The solution of this inverse spectral problem is calculated in the following way. First, we compute the number which is calculated for given values of , , and . Then, the transverse wavenumber is calculated by the spline-collocation method for the obtained of the fundamental mode. This number is calculated by an interpolation of the function with respect to the points obtained when the nonlinear spectral problem for transverse wavenumbers was numerically solved. Finally, the permittivity of the waveguide’s core is calculated by the following explicit formula:

###### 2.3.2. Algorithm for Reconstruction of the Permittivity of the Cladding

Suppose that the permittivity of the core is given and that the propagation constant of the fundamental mode is measured for a given wavenumber . It is necessary to calculate the permittivity of the waveguide’s cladding.

The solution of this problem is calculated in the following way. First, we compute the number which is calculated for given values of , , and . Second, the transverse wavenumber is calculated by the spline-collocation method for the obtained for the fundamental mode. Third, the permittivity of the waveguide’s cladding is calculated by the following explicit formula:

###### 2.3.3. Algorithm for Reconstruction of Two Permittivities of the Core and of the Cladding

The full variant of our problem is the reconstruction of both permittivities of the core and of the cladding. The solution for the fundamental mode of nonlinear eigenvalue problem (15) for transverse wavenumbers gives us an implicit function of the variable for each fixed longitudinal wavenumber and propagation constant . For example, in Figure 4, the blue and the green solid lines are plots of this function for given pairs of and .

The intersection of these lines marked by the red circle is the unique exact solution of our problem. Therefore, we calculate the permittivities and as the solution of the following nonlinear system of two equations: Here, and are some given distinct longitudinal wavenumbers, and are corresponding measured propagation constants, and is the function of variable for fixed and , .

#### 3. Results and Discussion

Let us describe numerical results obtained for a nonlinear eigenvalue problem (15) for transverse wavenumbers. We compare our numerical results with the well-known exact solution for the circular waveguide obtained by the method of separation of variables (see, e.g., [5]). In Figure 2, we present some dispersion curves for surface eigenwaves of the circular waveguide. Here, the exact solution is plotted by solid lines.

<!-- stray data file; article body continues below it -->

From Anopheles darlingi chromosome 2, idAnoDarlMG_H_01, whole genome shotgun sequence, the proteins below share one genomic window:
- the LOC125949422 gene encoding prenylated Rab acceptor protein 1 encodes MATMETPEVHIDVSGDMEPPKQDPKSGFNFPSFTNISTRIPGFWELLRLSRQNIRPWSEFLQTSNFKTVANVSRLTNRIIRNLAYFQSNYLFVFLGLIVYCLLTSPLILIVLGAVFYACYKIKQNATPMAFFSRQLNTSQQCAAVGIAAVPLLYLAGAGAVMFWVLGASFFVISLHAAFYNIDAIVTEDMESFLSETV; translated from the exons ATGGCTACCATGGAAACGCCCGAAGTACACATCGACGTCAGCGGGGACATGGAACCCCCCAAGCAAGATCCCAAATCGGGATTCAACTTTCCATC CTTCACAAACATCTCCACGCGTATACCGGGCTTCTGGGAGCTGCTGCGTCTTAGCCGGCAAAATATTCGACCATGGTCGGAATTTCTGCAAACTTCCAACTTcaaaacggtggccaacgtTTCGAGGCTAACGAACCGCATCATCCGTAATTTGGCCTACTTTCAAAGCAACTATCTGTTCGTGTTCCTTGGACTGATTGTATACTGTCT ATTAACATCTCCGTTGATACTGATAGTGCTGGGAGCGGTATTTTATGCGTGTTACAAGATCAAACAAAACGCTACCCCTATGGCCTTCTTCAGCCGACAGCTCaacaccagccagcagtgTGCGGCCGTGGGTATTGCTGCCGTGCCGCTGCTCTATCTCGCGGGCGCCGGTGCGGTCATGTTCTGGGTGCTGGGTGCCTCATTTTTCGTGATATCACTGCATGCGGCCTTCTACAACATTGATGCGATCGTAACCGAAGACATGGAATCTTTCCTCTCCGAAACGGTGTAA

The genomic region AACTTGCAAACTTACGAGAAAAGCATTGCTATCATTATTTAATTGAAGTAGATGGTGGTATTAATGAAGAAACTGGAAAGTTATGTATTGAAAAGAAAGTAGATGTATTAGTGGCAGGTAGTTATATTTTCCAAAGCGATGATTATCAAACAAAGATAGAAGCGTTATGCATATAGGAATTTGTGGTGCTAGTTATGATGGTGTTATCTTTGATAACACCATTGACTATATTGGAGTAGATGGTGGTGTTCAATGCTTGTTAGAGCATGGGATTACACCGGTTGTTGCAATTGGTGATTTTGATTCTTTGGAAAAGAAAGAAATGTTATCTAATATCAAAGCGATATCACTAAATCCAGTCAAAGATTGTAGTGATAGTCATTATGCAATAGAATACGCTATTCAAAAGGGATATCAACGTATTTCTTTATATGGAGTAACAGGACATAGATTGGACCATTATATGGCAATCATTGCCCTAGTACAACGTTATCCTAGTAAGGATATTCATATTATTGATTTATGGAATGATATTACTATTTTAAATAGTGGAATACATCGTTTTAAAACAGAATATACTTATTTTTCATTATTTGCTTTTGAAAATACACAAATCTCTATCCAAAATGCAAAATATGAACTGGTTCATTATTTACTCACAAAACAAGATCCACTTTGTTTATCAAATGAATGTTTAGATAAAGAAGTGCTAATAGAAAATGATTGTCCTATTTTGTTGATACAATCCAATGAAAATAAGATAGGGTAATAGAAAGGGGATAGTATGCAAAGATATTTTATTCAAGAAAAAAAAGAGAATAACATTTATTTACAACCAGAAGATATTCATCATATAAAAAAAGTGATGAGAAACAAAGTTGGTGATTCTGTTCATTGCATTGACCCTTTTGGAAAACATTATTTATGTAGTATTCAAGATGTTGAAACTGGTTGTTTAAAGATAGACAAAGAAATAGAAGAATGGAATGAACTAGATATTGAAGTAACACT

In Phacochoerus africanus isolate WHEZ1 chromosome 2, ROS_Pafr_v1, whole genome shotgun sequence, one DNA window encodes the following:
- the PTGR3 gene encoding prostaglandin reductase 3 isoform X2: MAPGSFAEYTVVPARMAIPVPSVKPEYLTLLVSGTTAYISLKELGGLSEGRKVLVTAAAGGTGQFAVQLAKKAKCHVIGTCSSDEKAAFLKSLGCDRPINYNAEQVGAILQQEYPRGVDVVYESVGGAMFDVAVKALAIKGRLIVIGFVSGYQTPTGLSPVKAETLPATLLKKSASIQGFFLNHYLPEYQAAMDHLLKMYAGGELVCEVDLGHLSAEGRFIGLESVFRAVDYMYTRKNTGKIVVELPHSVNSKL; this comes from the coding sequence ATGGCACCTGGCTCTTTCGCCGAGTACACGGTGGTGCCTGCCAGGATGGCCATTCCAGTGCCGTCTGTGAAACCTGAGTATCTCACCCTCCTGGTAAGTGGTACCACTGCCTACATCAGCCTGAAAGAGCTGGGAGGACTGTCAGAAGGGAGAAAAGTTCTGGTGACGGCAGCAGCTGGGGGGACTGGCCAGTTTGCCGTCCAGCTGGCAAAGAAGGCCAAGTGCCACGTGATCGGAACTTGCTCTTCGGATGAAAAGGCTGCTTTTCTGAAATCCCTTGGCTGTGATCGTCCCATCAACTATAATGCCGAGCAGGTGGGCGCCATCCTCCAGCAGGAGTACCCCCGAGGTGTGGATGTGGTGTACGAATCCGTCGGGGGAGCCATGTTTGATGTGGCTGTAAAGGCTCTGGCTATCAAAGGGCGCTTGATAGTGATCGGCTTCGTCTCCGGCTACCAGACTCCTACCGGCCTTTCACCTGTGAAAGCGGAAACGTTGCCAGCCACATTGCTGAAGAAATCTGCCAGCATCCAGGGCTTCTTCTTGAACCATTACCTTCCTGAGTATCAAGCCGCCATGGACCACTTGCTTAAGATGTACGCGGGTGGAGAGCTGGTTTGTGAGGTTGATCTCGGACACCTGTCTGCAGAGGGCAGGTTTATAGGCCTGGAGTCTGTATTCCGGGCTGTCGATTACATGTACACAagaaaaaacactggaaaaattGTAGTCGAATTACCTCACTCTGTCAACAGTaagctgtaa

We started our numerical calculations with computations of initial approximations for nonlinear eigenvalues . To do that, we have used SVD as was described in Section 2.1. Calculated initial approximations are marked in Figure 2 by blue circles. The blue circles are only the initial approximations for eigenvalues . We apply these initial approximations as start points in the residual inverse iteration method. Using this iteration method, for each given , we solved numerically the finite-dimensional nonlinear eigenvalue problem (20) depending on eigenvalues . The numerical solution which resulted in this method is marked in Figure 2 by red crosses.

Note here that, applying previously calculated initial approximations for nonlinear eigenvalues , we numerically solve this problem directly and without any prior physical information. Figure 2 illustrates that the initial approximations are good enough and we can use them in the majority of cases without iterative refinement of solutions.

Our next numerical experiment shows reconstruction of core’s permittivity using the algorithm in Section 2.3.1. The mathematical analysis of existence of the solution of the original spectral problem (4)-(5) for transverse wavenumbers is presented in Theorems 1 and 2. An illustration of the theoretical results is shown in Figure 2. Analyzing Figure 2, we observe that the fundamental mode (see the red solid curve in Figure 2) exists for each wavenumber . The fundamental mode is unique; its dispersion curve does not intersect with any other curves and well separated from them. Therefore, the inverse spectral problem’s solution exists and is unique for each wavenumber ; this solution depends continuously on given data. In other words, the inverse spectral problem is well posed by Hadamard. We can see an example of this continuity dependence in Figure 5. The red solid line is the plot of the function of for the fundamental mode.